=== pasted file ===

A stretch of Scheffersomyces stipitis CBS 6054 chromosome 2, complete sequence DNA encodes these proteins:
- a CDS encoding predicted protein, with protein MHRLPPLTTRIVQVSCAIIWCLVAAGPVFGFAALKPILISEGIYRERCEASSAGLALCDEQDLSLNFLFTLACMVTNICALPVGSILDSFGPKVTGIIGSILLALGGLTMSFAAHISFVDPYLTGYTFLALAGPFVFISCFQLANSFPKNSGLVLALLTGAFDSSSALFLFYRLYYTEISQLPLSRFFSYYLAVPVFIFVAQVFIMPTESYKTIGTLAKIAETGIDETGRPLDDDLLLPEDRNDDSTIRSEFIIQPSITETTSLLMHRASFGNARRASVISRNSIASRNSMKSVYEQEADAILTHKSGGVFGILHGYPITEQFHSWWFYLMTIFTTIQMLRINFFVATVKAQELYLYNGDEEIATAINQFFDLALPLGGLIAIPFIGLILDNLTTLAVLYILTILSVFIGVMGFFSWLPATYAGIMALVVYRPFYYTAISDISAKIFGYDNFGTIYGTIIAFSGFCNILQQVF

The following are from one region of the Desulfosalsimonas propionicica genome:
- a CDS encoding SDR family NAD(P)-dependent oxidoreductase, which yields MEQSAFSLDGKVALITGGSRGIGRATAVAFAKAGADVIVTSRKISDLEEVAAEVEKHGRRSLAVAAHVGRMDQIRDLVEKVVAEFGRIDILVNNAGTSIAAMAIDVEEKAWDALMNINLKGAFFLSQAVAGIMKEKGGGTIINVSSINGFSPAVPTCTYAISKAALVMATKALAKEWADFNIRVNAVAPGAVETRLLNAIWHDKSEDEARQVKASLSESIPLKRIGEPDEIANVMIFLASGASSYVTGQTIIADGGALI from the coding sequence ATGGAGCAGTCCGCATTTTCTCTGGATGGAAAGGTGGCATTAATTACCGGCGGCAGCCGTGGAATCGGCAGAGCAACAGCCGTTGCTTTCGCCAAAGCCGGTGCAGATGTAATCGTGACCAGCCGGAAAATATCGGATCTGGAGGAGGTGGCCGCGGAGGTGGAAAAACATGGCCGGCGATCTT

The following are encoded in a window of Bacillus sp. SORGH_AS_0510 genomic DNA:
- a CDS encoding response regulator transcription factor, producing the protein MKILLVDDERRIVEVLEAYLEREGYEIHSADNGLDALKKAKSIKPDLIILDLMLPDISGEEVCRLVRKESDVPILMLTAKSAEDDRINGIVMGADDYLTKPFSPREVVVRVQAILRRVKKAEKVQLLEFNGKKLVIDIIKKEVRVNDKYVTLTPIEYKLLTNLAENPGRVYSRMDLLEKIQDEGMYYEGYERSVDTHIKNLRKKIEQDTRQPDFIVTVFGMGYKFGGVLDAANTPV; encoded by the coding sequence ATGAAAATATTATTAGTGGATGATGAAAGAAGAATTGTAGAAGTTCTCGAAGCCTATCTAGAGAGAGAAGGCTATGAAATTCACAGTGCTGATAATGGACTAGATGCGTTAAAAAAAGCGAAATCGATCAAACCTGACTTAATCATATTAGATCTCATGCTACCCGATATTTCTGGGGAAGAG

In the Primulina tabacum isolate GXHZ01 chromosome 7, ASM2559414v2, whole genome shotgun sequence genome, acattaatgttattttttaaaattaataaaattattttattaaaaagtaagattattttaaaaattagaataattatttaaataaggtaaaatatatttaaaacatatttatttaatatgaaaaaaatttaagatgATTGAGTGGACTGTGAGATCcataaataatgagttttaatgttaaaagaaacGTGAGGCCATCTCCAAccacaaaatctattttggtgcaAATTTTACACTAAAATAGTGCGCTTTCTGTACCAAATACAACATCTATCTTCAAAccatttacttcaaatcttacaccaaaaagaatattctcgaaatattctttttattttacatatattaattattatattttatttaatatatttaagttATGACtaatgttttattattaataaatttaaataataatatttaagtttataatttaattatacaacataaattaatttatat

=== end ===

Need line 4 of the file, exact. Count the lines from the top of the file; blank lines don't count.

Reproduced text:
- a CDS encoding SDR family NAD(P)-dependent oxidoreductase, which yields MEQSAFSLDGKVALITGGSRGIGRATAVAFAKAGADVIVTSRKISDLEEVAAEVEKHGRRSLAVAAHVGRMDQIRDLVEKVVAEFGRIDILVNNAGTSIAAMAIDVEEKAWDALMNINLKGAFFLSQAVAGIMKEKGGGTIINVSSINGFSPAVPTCTYAISKAALVMATKALAKEWADFNIRVNAVAPGAVETRLLNAIWHDKSEDEARQVKASLSESIPLKRIGEPDEIANVMIFLASGASSYVTGQTIIADGGALI from the coding sequence ATGGAGCAGTCCGCATTTTCTCTGGATGGAAAGGTGGCATTAATTACCGGCGGCAGCCGTGGAATCGGCAGAGCAACAGCCGTTGCTTTCGCCAAAGCCGGTGCAGATGTAATCGTGACCAGCCGGAAAATATCGGATCTGGAGGAGGTGGCCGCGGAGGTGGAAAAACATGGCCGGCGATCTT